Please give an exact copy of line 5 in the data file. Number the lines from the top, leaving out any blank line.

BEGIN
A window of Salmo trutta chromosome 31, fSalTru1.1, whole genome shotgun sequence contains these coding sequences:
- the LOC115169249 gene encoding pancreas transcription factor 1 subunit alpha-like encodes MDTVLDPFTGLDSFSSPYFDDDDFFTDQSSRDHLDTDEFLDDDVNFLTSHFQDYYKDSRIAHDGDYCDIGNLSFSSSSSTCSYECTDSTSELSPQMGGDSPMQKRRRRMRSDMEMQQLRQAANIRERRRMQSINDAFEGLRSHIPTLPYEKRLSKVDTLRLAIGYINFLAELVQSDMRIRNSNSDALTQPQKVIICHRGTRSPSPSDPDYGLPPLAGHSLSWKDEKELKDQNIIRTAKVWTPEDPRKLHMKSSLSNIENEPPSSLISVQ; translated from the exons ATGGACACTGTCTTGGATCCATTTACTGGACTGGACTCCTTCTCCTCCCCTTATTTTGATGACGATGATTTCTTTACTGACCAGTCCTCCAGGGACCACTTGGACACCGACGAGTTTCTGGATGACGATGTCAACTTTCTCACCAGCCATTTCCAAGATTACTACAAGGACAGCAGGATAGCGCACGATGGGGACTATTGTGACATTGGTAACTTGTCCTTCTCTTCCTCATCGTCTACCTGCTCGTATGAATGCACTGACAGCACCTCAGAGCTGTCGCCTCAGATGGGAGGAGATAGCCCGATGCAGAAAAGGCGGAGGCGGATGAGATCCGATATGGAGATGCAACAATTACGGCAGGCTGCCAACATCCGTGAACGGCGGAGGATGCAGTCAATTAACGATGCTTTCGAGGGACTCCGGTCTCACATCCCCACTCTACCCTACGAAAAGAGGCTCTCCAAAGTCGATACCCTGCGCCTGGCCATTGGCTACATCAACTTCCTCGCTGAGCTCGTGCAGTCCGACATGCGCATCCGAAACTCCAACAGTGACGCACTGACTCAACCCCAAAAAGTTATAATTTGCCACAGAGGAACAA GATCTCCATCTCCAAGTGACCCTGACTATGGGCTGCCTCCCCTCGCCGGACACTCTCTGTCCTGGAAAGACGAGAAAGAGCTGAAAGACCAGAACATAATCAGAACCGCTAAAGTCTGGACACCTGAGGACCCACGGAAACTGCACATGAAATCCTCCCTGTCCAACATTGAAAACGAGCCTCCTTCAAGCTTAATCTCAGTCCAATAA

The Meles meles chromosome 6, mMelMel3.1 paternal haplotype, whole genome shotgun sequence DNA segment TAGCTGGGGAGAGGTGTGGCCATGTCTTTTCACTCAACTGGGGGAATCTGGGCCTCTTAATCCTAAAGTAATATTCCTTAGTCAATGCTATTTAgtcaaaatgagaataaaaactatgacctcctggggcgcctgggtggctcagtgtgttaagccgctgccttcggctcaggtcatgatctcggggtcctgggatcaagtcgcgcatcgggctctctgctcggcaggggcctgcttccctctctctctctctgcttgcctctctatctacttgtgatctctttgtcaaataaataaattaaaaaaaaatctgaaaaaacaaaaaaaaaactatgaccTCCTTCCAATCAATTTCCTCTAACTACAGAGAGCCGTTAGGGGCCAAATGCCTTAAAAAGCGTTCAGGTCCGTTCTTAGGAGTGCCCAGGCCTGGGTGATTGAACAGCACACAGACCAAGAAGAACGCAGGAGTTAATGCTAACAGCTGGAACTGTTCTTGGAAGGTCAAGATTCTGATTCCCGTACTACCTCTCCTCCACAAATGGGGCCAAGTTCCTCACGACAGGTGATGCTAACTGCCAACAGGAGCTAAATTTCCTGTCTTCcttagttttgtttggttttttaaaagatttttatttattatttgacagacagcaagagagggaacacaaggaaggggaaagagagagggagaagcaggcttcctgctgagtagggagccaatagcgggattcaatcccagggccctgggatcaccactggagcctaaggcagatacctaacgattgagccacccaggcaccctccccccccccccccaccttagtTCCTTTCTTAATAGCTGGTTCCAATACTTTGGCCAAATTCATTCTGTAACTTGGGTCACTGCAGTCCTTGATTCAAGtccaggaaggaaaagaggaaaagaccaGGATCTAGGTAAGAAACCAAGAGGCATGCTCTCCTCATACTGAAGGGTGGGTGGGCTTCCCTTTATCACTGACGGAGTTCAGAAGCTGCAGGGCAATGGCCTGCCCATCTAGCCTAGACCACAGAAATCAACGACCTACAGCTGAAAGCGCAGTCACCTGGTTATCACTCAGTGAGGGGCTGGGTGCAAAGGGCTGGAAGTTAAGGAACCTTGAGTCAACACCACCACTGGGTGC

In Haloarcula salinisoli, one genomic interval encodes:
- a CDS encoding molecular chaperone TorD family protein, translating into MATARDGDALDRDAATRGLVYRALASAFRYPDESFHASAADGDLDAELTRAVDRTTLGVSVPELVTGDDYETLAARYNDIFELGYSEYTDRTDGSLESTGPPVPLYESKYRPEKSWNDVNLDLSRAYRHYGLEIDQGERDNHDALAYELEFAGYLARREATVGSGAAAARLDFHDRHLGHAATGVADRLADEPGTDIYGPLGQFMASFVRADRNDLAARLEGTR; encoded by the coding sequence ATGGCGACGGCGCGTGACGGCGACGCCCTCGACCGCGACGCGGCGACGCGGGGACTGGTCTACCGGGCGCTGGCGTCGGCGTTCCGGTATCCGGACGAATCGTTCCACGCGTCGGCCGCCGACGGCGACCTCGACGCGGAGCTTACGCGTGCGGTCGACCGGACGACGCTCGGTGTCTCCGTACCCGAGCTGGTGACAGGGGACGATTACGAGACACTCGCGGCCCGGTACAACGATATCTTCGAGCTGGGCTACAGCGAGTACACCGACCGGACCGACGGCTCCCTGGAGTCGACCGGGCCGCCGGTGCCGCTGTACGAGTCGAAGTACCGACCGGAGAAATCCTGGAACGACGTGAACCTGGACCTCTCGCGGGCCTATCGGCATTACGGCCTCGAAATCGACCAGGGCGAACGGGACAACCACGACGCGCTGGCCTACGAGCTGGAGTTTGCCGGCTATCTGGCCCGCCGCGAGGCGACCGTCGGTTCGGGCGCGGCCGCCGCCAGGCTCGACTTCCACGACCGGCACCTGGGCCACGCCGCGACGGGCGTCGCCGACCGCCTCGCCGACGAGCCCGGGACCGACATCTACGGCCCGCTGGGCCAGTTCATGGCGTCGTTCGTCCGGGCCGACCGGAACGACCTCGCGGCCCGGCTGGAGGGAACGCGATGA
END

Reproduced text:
- a CDS encoding molecular chaperone TorD family protein, translating into MATARDGDALDRDAATRGLVYRALASAFRYPDESFHASAADGDLDAELTRAVDRTTLGVSVPELVTGDDYETLAARYNDIFELGYSEYTDRTDGSLESTGPPVPLYESKYRPEKSWNDVNLDLSRAYRHYGLEIDQGERDNHDALAYELEFAGYLARREATVGSGAAAARLDFHDRHLGHAATGVADRLADEPGTDIYGPLGQFMASFVRADRNDLAARLEGTR; encoded by the coding sequence ATGGCGACGGCGCGTGACGGCGACGCCCTCGACCGCGACGCGGCGACGCGGGGACTGGTCTACCGGGCGCTGGCGTCGGCGTTCCGGTATCCGGACGAATCGTTCCACGCGTCGGCCGCCGACGGCGACCTCGACGCGGAGCTTACGCGTGCGGTCGACCGGACGACGCTCGGTGTCTCCGTACCCGAGCTGGTGACAGGGGACGATTACGAGACACTCGCGGCCCGGTACAACGATATCTTCGAGCTGGGCTACAGCGAGTACACCGACCGGACCGACGGCTCCCTGGAGTCGACCGGGCCGCCGGTGCCGCTGTACGAGTCGAAGTACCGACCGGAGAAATCCTGGAACGACGTGAACCTGGACCTCTCGCGGGCCTATCGGCATTACGGCCTCGAAATCGACCAGGGCGAACGGGACAACCACGACGCGCTGGCCTACGAGCTGGAGTTTGCCGGCTATCTGGCCCGCCGCGAGGCGACCGTCGGTTCGGGCGCGGCCGCCGCCAGGCTCGACTTCCACGACCGGCACCTGGGCCACGCCGCGACGGGCGTCGCCGACCGCCTCGCCGACGAGCCCGGGACCGACATCTACGGCCCGCTGGGCCAGTTCATGGCGTCGTTCGTCCGGGCCGACCGGAACGACCTCGCGGCCCGGCTGGAGGGAACGCGATGA